Last month KKR & Co. (KKR) celebrated its 40th year of existence. In that time the firm has grown from a three-way partnership of Henry Kravis, George Roberts and Jerome Kohlberg with $120,000 of total capital to a private equity and alternative asset management behemoth with over $120 billion in assets.
Bloomberg recently had an excellent interview with Henry Kravis and looked back over the past 40 years. In the interview, Kravis said that over the years the firm made some mistakes by not paying any attention to macro developments.
While valuation is still the overriding factor when KKR makes an investment, Kravis believes the firm needed to be aware of the macro situation, too. "About five years ago we set up a macro asset and allocation group, which has been invaluable and made a huge difference in how we think," Kravis said.
This can help us frame how we think as well.
Henry H. McVey is the Head of Global Macro & Asset Allocation for KKR and his outlook is regularly published on the firm's website. Back in January we looked at KKR's forecast for 2016 and it was pretty accurate predicting slower global GDP growth, so I was anxious to read the firm's recently released report, Adult Swim Only: 2016 Mid-year Update.
KKR remains cautious saying, "At the risk of being labeled Master of the Obvious, today's macro backdrop, which includes high P/E ratios on stocks and low yields on bonds, appears an extremely challenging one for investors looking for outsized returns in public markets."
The firm doesn't see much potential ahead for returns in the stock market. McVey notes P/E ratios are very high, and that the broader market's ratio has increased 51% since the market bottom in 2009. He is also not upbeat about the potential for earnings growth and suggests we may see multiples contract on stagnant earnings.
The report observes that valuation measures such as P/E, price-to-EBITDA and price-to-sales are in the 90th percentile of their historical ranges and the market is fully, if not over valued at current levels.
Streaks of seven or more years of positive S&P 500 returns are extremely rare and we are probably overdue for a bad year in stocks, according to McVey.
KKR continues to favor credit over equity in the current environment. "Within Liquid Credit, we generally favor Levered Loans over High Yield, though we acknowledge one must be flexible in the current environment of heightened volatility. We also like the flexibility we have through our new five percent position in Actively Managed Opportunistic Credit to pursue periodic dislocations and/or niche areas that might be overlooked by traditional benchmark seeking mandates."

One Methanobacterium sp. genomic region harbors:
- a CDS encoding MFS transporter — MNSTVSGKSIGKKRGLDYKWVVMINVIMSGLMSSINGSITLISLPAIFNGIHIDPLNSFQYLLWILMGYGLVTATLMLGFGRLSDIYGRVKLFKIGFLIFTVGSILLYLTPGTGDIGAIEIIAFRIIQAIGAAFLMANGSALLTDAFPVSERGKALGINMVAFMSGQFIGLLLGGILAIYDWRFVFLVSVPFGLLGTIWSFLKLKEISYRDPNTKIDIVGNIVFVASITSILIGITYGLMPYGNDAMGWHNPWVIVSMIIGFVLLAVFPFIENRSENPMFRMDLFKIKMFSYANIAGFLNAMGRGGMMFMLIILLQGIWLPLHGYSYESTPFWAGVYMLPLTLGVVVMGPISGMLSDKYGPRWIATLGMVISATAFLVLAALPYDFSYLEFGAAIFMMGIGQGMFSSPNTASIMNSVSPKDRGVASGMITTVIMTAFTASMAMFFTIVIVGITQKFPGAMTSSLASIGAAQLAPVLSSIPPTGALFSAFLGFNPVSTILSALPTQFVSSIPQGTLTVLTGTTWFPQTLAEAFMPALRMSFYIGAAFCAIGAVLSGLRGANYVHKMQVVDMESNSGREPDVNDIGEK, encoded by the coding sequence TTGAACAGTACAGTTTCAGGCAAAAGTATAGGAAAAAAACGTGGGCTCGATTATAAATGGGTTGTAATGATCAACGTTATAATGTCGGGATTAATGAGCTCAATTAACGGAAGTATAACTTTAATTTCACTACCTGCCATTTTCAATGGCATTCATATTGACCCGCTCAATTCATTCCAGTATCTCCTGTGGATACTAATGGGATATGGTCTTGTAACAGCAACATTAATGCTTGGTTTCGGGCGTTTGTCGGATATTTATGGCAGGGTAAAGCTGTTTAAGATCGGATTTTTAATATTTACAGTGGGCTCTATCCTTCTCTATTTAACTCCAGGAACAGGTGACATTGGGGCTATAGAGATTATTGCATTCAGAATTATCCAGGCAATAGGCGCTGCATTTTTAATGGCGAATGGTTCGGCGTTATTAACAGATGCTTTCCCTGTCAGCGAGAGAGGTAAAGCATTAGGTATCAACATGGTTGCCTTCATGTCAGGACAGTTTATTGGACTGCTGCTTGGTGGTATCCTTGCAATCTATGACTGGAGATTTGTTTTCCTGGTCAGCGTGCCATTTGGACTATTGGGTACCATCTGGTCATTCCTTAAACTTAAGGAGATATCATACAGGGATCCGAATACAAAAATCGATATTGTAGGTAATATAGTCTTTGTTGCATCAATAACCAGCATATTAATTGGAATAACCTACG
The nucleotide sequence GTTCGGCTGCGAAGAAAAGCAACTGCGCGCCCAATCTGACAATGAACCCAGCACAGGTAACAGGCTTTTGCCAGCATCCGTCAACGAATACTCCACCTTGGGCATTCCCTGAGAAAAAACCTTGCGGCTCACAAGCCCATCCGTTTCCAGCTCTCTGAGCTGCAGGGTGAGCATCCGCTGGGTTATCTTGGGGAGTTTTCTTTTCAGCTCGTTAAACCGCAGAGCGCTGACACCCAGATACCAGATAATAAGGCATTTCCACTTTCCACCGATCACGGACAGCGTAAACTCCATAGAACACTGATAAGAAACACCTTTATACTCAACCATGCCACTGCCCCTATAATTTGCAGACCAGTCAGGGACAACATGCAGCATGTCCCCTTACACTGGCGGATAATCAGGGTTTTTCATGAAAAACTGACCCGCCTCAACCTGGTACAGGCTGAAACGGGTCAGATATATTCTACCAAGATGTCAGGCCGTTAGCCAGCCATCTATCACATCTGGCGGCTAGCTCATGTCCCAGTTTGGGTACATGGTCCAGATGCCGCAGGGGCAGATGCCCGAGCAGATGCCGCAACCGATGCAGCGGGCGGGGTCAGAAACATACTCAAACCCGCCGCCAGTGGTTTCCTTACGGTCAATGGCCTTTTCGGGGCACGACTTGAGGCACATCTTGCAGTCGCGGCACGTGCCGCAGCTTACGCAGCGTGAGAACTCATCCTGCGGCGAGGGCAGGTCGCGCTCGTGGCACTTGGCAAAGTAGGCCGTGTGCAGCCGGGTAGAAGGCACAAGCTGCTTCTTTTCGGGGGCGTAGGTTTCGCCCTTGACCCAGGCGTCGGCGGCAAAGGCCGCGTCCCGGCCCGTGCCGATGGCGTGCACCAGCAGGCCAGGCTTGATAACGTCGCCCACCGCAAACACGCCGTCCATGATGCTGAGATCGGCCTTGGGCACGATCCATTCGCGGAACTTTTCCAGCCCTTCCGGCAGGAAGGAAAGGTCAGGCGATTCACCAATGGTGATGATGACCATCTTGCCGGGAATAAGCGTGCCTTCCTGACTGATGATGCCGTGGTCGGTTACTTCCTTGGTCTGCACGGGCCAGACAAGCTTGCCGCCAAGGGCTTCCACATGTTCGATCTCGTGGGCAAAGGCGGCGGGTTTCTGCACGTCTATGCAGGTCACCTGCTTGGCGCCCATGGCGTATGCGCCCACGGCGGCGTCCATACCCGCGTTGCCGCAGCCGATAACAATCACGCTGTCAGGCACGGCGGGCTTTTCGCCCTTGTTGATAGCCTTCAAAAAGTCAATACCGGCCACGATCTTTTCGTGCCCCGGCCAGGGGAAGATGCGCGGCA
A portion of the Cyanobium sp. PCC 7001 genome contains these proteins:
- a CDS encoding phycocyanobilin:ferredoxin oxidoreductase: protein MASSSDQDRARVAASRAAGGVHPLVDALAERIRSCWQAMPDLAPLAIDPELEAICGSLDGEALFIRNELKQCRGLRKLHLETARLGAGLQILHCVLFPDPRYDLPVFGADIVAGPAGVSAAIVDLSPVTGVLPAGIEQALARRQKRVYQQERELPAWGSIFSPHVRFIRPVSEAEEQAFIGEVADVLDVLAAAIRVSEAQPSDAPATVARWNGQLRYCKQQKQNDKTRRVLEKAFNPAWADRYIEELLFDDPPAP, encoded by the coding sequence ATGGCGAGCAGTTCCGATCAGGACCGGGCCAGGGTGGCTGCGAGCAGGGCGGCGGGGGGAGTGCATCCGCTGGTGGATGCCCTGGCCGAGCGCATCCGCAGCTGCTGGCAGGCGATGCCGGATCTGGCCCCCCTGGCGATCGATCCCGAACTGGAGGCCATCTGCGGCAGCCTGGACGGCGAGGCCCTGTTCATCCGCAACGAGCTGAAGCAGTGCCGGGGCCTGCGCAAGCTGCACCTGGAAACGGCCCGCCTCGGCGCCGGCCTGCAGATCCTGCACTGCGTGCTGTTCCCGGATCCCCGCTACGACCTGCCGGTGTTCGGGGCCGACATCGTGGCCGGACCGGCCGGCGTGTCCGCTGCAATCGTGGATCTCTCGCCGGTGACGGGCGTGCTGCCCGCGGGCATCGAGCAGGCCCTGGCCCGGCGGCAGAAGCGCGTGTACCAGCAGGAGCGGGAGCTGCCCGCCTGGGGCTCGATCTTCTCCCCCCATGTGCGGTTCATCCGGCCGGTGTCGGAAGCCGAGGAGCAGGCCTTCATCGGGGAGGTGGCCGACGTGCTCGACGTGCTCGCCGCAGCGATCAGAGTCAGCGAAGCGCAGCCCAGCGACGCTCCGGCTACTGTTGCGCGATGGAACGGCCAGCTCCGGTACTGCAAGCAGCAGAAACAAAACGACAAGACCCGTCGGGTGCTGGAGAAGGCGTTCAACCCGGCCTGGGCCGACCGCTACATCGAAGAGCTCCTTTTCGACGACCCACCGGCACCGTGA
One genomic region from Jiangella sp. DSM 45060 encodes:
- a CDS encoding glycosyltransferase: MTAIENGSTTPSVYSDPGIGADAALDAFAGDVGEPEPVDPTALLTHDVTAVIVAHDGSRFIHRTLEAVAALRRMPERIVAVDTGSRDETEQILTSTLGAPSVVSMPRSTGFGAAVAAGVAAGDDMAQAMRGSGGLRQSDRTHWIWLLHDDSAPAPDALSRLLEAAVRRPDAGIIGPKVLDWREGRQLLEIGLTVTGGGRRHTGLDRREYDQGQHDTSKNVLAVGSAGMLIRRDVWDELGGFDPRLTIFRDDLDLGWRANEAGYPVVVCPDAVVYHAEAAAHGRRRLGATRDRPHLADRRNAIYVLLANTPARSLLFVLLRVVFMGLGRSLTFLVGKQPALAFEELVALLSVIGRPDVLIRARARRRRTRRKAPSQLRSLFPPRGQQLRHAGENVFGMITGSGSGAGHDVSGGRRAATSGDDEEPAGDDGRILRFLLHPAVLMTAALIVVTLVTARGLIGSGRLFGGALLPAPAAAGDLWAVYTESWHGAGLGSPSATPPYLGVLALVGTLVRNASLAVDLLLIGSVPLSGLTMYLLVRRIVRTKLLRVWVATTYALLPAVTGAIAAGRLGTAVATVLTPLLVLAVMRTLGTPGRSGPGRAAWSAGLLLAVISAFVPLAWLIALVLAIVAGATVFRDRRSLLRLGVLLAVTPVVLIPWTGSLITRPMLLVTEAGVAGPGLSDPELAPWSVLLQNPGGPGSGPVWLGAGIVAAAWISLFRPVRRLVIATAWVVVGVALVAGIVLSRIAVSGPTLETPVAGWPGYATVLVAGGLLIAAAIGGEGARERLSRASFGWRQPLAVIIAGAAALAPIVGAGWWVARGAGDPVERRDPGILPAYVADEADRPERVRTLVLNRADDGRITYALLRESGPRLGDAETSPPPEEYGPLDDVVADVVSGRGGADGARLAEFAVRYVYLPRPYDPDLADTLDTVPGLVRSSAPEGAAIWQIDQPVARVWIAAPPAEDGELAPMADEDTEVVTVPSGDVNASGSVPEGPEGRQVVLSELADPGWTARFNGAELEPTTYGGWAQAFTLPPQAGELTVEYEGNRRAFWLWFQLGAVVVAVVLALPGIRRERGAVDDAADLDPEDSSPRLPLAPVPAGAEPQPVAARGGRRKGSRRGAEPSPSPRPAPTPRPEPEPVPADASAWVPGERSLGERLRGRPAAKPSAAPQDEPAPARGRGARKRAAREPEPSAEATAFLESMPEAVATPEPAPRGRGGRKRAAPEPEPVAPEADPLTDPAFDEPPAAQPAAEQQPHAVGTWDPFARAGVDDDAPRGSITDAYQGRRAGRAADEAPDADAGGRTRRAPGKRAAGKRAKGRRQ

This bodes well for business development companies and levered loan closed-end funds in the second half of the year. It also makes Blackstone/GSO Strategic Credit Fund (BGB), long a favorite of Real Money Pro's Doug Kass, a solid choice.
KKR likes real estate assets with the potential for yield and growth, especially non-core assets with the potential for improvements. It favors those situations with a flexible capital structure as well. As individual investors, we can capture those types of situations with Apollo Commercial Real Estate Finance (ARI), Colony Capital (CLNY) and Brookfield Property Partners (BPY).
McVey does not expect to see a major global correctional as much as a period of low returns. He looks for the economy to muddle along until late 2017, early 2018 when he expects a mild global recession. The biggest market risk right now, according to McVey, comes from the potential for excessive debt creation in Europe or China as well as "mounting geopolitical risks." He notes that we are seeing unprecedented "splintering of political harmony" around the world, which presents some risk to the global economy and markets.
As you can tell, this is not an upbeat outlook. McVey believes simplicity is overvalued right now and that remaining opportunities lie in complex and idiosyncratic situations. He thinks that, barring any shock, the global economy will just continue along at a very slow pace, which is very much in line with my "better, not good" outlook on the economy.
McVey suggests that more volatility is likely in the future and that public market valuations are full and returns on capital have probably peaked.
In his conclusion McVey writes "...Are we being too cautious? We do not think so; some selectivity seems required after 84 months of economic expansion amidst rising geopolitical tensions. Maybe more, though, is our view that the investment community now better understands that lower rates and more stimulus suggest slowing nominal growth and low returns now lie ahead."
KKR is one of the most successful investment and private equity firms in history. It has a very cautious view of the world right now and investors would be wise to follow their lead in these turbulent times.